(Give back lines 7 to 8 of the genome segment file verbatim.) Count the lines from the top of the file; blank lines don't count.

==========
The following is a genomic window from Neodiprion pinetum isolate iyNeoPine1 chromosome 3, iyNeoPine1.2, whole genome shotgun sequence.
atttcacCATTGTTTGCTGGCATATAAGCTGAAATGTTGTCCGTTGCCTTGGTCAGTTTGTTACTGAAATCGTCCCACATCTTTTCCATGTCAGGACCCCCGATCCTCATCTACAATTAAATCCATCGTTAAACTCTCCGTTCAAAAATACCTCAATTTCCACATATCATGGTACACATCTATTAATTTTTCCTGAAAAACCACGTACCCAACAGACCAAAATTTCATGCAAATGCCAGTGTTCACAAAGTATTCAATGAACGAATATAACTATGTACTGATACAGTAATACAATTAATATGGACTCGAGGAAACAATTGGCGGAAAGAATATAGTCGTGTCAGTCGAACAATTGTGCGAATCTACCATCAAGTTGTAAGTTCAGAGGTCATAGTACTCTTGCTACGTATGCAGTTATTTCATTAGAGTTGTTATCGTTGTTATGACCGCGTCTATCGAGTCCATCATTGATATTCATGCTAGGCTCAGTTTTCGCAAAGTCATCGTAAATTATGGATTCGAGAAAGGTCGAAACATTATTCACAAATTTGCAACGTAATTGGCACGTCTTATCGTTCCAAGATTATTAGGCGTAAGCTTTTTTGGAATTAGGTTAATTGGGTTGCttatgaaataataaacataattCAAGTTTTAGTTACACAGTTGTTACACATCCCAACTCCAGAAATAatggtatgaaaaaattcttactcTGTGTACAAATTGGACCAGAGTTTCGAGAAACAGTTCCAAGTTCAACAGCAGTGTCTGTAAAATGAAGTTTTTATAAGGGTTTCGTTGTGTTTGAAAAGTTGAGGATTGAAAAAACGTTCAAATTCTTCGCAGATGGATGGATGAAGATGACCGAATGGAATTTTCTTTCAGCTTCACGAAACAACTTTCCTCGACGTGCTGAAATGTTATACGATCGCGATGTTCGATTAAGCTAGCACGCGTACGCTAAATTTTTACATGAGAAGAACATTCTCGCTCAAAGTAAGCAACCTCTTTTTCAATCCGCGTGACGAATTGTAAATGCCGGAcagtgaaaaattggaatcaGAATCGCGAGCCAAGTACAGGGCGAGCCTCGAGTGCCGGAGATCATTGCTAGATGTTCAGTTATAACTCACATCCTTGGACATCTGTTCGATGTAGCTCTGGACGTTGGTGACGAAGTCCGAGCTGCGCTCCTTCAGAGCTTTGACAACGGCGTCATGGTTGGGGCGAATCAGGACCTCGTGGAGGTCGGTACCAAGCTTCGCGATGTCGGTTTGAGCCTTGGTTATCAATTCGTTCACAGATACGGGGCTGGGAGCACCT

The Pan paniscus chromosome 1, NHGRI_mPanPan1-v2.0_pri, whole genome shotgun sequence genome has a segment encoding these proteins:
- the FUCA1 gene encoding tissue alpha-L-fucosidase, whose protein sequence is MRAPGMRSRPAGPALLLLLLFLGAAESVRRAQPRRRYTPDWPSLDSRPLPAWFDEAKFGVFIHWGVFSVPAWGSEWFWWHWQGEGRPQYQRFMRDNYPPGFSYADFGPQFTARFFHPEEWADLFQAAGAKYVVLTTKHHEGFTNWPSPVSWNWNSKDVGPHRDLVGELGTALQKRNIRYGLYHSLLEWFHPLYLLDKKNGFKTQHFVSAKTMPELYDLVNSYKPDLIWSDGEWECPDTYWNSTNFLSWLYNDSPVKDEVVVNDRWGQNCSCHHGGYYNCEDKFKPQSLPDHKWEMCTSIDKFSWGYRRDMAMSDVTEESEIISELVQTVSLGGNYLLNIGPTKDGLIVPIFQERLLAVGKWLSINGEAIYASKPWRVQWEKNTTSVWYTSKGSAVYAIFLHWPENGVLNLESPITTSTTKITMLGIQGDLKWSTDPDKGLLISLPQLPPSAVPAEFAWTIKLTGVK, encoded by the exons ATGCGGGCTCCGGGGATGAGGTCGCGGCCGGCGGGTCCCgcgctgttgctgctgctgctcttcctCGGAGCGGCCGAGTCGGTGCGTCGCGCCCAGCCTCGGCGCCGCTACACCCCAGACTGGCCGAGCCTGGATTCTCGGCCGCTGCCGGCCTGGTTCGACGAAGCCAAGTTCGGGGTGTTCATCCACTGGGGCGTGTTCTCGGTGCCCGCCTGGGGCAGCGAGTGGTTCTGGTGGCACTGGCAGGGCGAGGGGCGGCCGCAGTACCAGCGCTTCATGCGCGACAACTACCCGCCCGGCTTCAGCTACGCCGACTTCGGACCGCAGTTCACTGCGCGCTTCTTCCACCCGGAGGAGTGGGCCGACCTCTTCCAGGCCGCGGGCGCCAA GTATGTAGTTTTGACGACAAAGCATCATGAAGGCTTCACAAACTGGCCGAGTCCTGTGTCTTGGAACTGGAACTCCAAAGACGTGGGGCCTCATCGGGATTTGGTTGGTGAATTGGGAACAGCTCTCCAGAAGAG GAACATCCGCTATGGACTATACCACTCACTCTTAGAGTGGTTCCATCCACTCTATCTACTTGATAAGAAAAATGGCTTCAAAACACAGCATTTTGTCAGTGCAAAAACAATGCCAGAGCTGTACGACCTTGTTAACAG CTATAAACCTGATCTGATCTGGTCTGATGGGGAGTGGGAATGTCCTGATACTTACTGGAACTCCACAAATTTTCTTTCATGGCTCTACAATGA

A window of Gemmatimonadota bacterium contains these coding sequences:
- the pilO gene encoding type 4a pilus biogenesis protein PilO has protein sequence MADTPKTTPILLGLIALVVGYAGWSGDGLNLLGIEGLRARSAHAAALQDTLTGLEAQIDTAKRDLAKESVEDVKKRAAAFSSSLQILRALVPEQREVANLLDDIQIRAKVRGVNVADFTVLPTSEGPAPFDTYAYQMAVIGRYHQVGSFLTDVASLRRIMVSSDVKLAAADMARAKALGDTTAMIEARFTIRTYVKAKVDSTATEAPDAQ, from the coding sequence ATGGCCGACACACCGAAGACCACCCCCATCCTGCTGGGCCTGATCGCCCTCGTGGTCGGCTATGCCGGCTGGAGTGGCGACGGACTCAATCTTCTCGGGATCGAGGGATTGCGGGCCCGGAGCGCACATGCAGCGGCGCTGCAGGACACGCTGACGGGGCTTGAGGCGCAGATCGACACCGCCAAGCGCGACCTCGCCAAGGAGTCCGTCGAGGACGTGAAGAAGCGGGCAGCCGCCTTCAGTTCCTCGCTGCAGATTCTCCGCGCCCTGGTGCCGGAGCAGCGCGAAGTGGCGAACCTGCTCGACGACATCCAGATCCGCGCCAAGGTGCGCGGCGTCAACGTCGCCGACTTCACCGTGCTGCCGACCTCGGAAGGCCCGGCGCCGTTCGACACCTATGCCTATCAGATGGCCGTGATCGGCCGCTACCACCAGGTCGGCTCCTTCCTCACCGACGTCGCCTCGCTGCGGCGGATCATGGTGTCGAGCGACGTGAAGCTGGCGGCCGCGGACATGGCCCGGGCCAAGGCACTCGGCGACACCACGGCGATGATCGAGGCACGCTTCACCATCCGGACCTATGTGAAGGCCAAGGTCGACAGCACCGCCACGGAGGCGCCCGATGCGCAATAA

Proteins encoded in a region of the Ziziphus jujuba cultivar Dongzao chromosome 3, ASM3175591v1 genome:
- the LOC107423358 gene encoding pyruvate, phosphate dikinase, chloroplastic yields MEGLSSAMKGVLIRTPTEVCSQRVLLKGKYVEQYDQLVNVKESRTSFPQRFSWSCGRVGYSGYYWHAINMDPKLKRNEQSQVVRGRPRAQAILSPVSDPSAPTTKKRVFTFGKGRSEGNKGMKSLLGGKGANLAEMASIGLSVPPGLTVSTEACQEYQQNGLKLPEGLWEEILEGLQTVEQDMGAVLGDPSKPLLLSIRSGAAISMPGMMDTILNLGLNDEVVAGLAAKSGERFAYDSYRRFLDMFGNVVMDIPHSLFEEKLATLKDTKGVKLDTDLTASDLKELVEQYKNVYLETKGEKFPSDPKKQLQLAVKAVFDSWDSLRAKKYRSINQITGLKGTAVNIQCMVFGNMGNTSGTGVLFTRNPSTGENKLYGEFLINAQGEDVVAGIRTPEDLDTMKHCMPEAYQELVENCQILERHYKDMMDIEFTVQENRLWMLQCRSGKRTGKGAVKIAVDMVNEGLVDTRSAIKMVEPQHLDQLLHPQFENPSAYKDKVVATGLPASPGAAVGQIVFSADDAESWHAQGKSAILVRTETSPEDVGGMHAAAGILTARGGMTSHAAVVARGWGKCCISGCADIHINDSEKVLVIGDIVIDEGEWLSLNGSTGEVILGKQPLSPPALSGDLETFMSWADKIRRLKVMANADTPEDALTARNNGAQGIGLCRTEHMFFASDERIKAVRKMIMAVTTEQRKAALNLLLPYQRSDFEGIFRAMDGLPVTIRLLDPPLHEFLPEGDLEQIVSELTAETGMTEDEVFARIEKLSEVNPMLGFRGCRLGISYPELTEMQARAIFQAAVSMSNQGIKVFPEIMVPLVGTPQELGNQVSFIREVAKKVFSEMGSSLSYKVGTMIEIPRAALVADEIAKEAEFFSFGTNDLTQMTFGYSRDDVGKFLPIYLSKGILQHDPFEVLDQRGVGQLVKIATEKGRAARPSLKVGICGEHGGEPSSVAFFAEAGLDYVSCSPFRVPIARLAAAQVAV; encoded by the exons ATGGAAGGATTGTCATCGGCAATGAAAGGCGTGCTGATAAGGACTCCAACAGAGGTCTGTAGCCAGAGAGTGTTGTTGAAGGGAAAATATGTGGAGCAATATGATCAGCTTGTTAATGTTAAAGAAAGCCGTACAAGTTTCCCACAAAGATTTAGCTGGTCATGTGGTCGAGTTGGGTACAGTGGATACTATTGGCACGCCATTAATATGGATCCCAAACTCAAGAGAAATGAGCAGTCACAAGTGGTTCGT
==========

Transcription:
Proteins encoded in a region of the Ziziphus jujuba cultivar Dongzao chromosome 3, ASM3175591v1 genome:
- the LOC107423358 gene encoding pyruvate, phosphate dikinase, chloroplastic yields MEGLSSAMKGVLIRTPTEVCSQRVLLKGKYVEQYDQLVNVKESRTSFPQRFSWSCGRVGYSGYYWHAINMDPKLKRNEQSQVVRGRPRAQAILSPVSDPSAPTTKKRVFTFGKGRSEGNKGMKSLLGGKGANLAEMASIGLSVPPGLTVSTEACQEYQQNGLKLPEGLWEEILEGLQTVEQDMGAVLGDPSKPLLLSIRSGAAISMPGMMDTILNLGLNDEVVAGLAAKSGERFAYDSYRRFLDMFGNVVMDIPHSLFEEKLATLKDTKGVKLDTDLTASDLKELVEQYKNVYLETKGEKFPSDPKKQLQLAVKAVFDSWDSLRAKKYRSINQITGLKGTAVNIQCMVFGNMGNTSGTGVLFTRNPSTGENKLYGEFLINAQGEDVVAGIRTPEDLDTMKHCMPEAYQELVENCQILERHYKDMMDIEFTVQENRLWMLQCRSGKRTGKGAVKIAVDMVNEGLVDTRSAIKMVEPQHLDQLLHPQFENPSAYKDKVVATGLPASPGAAVGQIVFSADDAESWHAQGKSAILVRTETSPEDVGGMHAAAGILTARGGMTSHAAVVARGWGKCCISGCADIHINDSEKVLVIGDIVIDEGEWLSLNGSTGEVILGKQPLSPPALSGDLETFMSWADKIRRLKVMANADTPEDALTARNNGAQGIGLCRTEHMFFASDERIKAVRKMIMAVTTEQRKAALNLLLPYQRSDFEGIFRAMDGLPVTIRLLDPPLHEFLPEGDLEQIVSELTAETGMTEDEVFARIEKLSEVNPMLGFRGCRLGISYPELTEMQARAIFQAAVSMSNQGIKVFPEIMVPLVGTPQELGNQVSFIREVAKKVFSEMGSSLSYKVGTMIEIPRAALVADEIAKEAEFFSFGTNDLTQMTFGYSRDDVGKFLPIYLSKGILQHDPFEVLDQRGVGQLVKIATEKGRAARPSLKVGICGEHGGEPSSVAFFAEAGLDYVSCSPFRVPIARLAAAQVAV; encoded by the exons ATGGAAGGATTGTCATCGGCAATGAAAGGCGTGCTGATAAGGACTCCAACAGAGGTCTGTAGCCAGAGAGTGTTGTTGAAGGGAAAATATGTGGAGCAATATGATCAGCTTGTTAATGTTAAAGAAAGCCGTACAAGTTTCCCACAAAGATTTAGCTGGTCATGTGGTCGAGTTGGGTACAGTGGATACTATTGGCACGCCATTAATATGGATCCCAAACTCAAGAGAAATGAGCAGTCACAAGTGGTTCGT